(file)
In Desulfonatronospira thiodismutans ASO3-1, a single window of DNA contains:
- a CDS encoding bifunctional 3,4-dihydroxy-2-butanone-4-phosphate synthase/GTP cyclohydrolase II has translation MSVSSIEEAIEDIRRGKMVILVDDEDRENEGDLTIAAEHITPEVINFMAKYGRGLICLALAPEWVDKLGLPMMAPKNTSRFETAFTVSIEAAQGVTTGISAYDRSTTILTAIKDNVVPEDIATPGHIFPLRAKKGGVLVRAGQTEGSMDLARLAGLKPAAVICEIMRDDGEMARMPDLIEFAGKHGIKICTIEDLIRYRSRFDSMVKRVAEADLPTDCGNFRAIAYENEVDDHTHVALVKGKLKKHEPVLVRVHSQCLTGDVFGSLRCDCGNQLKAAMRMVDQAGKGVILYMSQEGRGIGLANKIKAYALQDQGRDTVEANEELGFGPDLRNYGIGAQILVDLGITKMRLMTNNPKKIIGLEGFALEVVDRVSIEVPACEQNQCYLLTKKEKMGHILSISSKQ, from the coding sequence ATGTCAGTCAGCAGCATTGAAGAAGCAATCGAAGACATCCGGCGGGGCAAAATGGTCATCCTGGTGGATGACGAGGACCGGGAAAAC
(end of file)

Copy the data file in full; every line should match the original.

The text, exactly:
In Desulfonatronospira thiodismutans ASO3-1, a single window of DNA contains:
- a CDS encoding bifunctional 3,4-dihydroxy-2-butanone-4-phosphate synthase/GTP cyclohydrolase II has translation MSVSSIEEAIEDIRRGKMVILVDDEDRENEGDLTIAAEHITPEVINFMAKYGRGLICLALAPEWVDKLGLPMMAPKNTSRFETAFTVSIEAAQGVTTGISAYDRSTTILTAIKDNVVPEDIATPGHIFPLRAKKGGVLVRAGQTEGSMDLARLAGLKPAAVICEIMRDDGEMARMPDLIEFAGKHGIKICTIEDLIRYRSRFDSMVKRVAEADLPTDCGNFRAIAYENEVDDHTHVALVKGKLKKHEPVLVRVHSQCLTGDVFGSLRCDCGNQLKAAMRMVDQAGKGVILYMSQEGRGIGLANKIKAYALQDQGRDTVEANEELGFGPDLRNYGIGAQILVDLGITKMRLMTNNPKKIIGLEGFALEVVDRVSIEVPACEQNQCYLLTKKEKMGHILSISSKQ, from the coding sequence ATGTCAGTCAGCAGCATTGAAGAAGCAATCGAAGACATCCGGCGGGGCAAAATGGTCATCCTGGTGGATGACGAGGACCGGGAAAAC